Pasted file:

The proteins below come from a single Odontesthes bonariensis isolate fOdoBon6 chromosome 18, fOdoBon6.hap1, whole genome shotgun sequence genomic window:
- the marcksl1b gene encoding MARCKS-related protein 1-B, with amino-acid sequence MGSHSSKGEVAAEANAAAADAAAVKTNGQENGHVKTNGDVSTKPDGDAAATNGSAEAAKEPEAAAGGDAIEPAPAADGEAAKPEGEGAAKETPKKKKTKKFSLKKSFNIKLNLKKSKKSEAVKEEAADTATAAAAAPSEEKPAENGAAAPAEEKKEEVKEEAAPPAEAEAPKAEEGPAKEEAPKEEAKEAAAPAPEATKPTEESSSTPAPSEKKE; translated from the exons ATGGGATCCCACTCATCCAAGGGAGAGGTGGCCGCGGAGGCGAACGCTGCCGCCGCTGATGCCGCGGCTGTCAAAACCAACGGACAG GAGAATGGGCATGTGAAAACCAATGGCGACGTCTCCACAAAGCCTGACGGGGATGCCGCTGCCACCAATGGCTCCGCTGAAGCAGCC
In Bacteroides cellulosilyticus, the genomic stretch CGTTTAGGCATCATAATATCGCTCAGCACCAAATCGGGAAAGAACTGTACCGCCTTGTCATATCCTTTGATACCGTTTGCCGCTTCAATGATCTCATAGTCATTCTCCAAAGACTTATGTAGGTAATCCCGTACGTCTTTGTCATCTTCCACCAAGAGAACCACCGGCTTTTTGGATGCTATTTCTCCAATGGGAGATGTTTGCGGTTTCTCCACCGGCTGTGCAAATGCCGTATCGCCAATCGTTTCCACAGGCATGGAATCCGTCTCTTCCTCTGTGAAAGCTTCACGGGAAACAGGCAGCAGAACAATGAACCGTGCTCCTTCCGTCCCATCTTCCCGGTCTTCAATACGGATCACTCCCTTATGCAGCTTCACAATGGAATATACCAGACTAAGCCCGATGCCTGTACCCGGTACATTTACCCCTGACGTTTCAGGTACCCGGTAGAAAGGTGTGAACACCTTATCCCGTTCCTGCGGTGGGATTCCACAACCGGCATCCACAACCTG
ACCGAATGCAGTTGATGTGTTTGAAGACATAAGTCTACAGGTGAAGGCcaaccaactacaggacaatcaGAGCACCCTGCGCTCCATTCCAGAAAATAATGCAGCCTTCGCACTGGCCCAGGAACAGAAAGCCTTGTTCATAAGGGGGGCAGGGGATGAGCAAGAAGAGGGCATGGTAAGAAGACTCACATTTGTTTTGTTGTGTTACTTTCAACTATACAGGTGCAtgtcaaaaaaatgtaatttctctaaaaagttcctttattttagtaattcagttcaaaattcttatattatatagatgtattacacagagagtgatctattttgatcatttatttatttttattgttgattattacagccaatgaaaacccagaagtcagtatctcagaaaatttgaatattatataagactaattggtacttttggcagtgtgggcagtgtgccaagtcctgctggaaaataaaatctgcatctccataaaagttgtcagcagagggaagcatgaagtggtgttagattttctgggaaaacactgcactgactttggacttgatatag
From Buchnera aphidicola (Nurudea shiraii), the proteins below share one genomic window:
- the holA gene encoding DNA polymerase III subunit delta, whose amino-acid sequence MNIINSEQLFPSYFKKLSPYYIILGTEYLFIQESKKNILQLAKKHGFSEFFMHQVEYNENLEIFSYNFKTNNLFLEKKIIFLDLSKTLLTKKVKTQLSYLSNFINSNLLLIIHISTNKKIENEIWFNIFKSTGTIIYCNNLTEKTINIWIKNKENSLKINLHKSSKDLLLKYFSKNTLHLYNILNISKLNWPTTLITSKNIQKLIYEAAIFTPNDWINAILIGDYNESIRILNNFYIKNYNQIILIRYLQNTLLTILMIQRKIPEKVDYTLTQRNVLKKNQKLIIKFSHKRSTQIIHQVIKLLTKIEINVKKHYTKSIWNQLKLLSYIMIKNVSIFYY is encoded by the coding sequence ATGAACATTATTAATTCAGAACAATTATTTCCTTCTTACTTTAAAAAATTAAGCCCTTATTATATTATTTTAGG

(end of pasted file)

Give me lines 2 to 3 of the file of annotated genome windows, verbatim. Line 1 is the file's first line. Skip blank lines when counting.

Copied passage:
- the marcksl1b gene encoding MARCKS-related protein 1-B, with amino-acid sequence MGSHSSKGEVAAEANAAAADAAAVKTNGQENGHVKTNGDVSTKPDGDAAATNGSAEAAKEPEAAAGGDAIEPAPAADGEAAKPEGEGAAKETPKKKKTKKFSLKKSFNIKLNLKKSKKSEAVKEEAADTATAAAAAPSEEKPAENGAAAPAEEKKEEVKEEAAPPAEAEAPKAEEGPAKEEAPKEEAKEAAAPAPEATKPTEESSSTPAPSEKKE; translated from the exons ATGGGATCCCACTCATCCAAGGGAGAGGTGGCCGCGGAGGCGAACGCTGCCGCCGCTGATGCCGCGGCTGTCAAAACCAACGGACAG GAGAATGGGCATGTGAAAACCAATGGCGACGTCTCCACAAAGCCTGACGGGGATGCCGCTGCCACCAATGGCTCCGCTGAAGCAGCC
In Bacteroides cellulosilyticus, the genomic stretch CGTTTAGGCATCATAATATCGCTCAGCACCAAATCGGGAAAGAACTGTACCGCCTTGTCATATCCTTTGATACCGTTTGCCGCTTCAATGATCTCATAGTCATTCTCCAAAGACTTATGTAGGTAATCCCGTACGTCTTTGTCATCTTCCACCAAGAGAACCACCGGCTTTTTGGATGCTATTTCTCCAATGGGAGATGTTTGCGGTTTCTCCACCGGCTGTGCAAATGCCGTATCGCCAATCGTTTCCACAGGCATGGAATCCGTCTCTTCCTCTGTGAAAGCTTCACGGGAAACAGGCAGCAGAACAATGAACCGTGCTCCTTCCGTCCCATCTTCCCGGTCTTCAATACGGATCACTCCCTTATGCAGCTTCACAATGGAATATACCAGACTAAGCCCGATGCCTGTACCCGGTACATTTACCCCTGACGTTTCAGGTACCCGGTAGAAAGGTGTGAACACCTTATCCCGTTCCTGCGGTGGGATTCCACAACCGGCATCCACAACCTG